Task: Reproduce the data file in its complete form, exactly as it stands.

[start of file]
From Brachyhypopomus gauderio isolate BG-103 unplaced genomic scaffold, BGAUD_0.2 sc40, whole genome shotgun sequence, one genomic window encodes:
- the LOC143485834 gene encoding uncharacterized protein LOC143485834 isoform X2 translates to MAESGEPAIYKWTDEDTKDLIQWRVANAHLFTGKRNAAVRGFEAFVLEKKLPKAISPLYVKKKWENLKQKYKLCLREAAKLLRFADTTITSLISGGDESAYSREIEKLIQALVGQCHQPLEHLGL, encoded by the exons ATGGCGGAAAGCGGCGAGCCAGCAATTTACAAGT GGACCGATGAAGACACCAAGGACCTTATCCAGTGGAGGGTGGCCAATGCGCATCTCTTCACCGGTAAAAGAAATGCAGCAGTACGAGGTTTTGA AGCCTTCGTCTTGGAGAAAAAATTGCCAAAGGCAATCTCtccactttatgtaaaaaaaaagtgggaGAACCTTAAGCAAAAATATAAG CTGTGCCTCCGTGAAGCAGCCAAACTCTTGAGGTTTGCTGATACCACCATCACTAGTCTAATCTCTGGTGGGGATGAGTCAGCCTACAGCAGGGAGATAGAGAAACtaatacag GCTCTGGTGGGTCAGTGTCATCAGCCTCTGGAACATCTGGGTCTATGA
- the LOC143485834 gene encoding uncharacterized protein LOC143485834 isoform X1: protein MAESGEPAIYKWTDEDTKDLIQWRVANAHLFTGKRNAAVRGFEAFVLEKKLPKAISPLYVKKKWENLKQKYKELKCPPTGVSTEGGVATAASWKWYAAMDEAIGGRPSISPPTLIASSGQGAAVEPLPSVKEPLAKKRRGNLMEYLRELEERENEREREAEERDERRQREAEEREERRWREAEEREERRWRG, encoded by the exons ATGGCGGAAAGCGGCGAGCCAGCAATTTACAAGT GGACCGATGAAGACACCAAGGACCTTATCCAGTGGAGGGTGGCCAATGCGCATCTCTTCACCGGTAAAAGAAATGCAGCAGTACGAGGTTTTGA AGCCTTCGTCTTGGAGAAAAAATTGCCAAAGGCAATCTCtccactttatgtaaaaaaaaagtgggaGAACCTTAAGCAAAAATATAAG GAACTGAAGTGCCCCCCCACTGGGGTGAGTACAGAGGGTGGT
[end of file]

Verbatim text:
From Brachyhypopomus gauderio isolate BG-103 unplaced genomic scaffold, BGAUD_0.2 sc40, whole genome shotgun sequence, one genomic window encodes:
- the LOC143485834 gene encoding uncharacterized protein LOC143485834 isoform X2 translates to MAESGEPAIYKWTDEDTKDLIQWRVANAHLFTGKRNAAVRGFEAFVLEKKLPKAISPLYVKKKWENLKQKYKLCLREAAKLLRFADTTITSLISGGDESAYSREIEKLIQALVGQCHQPLEHLGL, encoded by the exons ATGGCGGAAAGCGGCGAGCCAGCAATTTACAAGT GGACCGATGAAGACACCAAGGACCTTATCCAGTGGAGGGTGGCCAATGCGCATCTCTTCACCGGTAAAAGAAATGCAGCAGTACGAGGTTTTGA AGCCTTCGTCTTGGAGAAAAAATTGCCAAAGGCAATCTCtccactttatgtaaaaaaaaagtgggaGAACCTTAAGCAAAAATATAAG CTGTGCCTCCGTGAAGCAGCCAAACTCTTGAGGTTTGCTGATACCACCATCACTAGTCTAATCTCTGGTGGGGATGAGTCAGCCTACAGCAGGGAGATAGAGAAACtaatacag GCTCTGGTGGGTCAGTGTCATCAGCCTCTGGAACATCTGGGTCTATGA
- the LOC143485834 gene encoding uncharacterized protein LOC143485834 isoform X1: protein MAESGEPAIYKWTDEDTKDLIQWRVANAHLFTGKRNAAVRGFEAFVLEKKLPKAISPLYVKKKWENLKQKYKELKCPPTGVSTEGGVATAASWKWYAAMDEAIGGRPSISPPTLIASSGQGAAVEPLPSVKEPLAKKRRGNLMEYLRELEERENEREREAEERDERRQREAEEREERRWREAEEREERRWRG, encoded by the exons ATGGCGGAAAGCGGCGAGCCAGCAATTTACAAGT GGACCGATGAAGACACCAAGGACCTTATCCAGTGGAGGGTGGCCAATGCGCATCTCTTCACCGGTAAAAGAAATGCAGCAGTACGAGGTTTTGA AGCCTTCGTCTTGGAGAAAAAATTGCCAAAGGCAATCTCtccactttatgtaaaaaaaaagtgggaGAACCTTAAGCAAAAATATAAG GAACTGAAGTGCCCCCCCACTGGGGTGAGTACAGAGGGTGGT